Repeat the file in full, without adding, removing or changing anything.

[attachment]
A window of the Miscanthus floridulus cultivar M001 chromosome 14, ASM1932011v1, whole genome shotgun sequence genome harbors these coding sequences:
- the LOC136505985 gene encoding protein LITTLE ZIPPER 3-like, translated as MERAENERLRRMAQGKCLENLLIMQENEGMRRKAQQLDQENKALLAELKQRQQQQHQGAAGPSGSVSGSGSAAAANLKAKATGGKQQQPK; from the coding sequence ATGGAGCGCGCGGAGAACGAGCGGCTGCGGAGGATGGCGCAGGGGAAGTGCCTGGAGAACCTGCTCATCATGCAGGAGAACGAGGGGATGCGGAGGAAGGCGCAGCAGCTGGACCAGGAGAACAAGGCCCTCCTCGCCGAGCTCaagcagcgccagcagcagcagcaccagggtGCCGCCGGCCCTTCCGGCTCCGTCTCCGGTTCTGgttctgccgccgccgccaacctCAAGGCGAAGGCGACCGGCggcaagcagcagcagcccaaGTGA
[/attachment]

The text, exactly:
A window of the Miscanthus floridulus cultivar M001 chromosome 14, ASM1932011v1, whole genome shotgun sequence genome harbors these coding sequences:
- the LOC136505985 gene encoding protein LITTLE ZIPPER 3-like, translated as MERAENERLRRMAQGKCLENLLIMQENEGMRRKAQQLDQENKALLAELKQRQQQQHQGAAGPSGSVSGSGSAAAANLKAKATGGKQQQPK; from the coding sequence ATGGAGCGCGCGGAGAACGAGCGGCTGCGGAGGATGGCGCAGGGGAAGTGCCTGGAGAACCTGCTCATCATGCAGGAGAACGAGGGGATGCGGAGGAAGGCGCAGCAGCTGGACCAGGAGAACAAGGCCCTCCTCGCCGAGCTCaagcagcgccagcagcagcagcaccagggtGCCGCCGGCCCTTCCGGCTCCGTCTCCGGTTCTGgttctgccgccgccgccaacctCAAGGCGAAGGCGACCGGCggcaagcagcagcagcccaaGTGA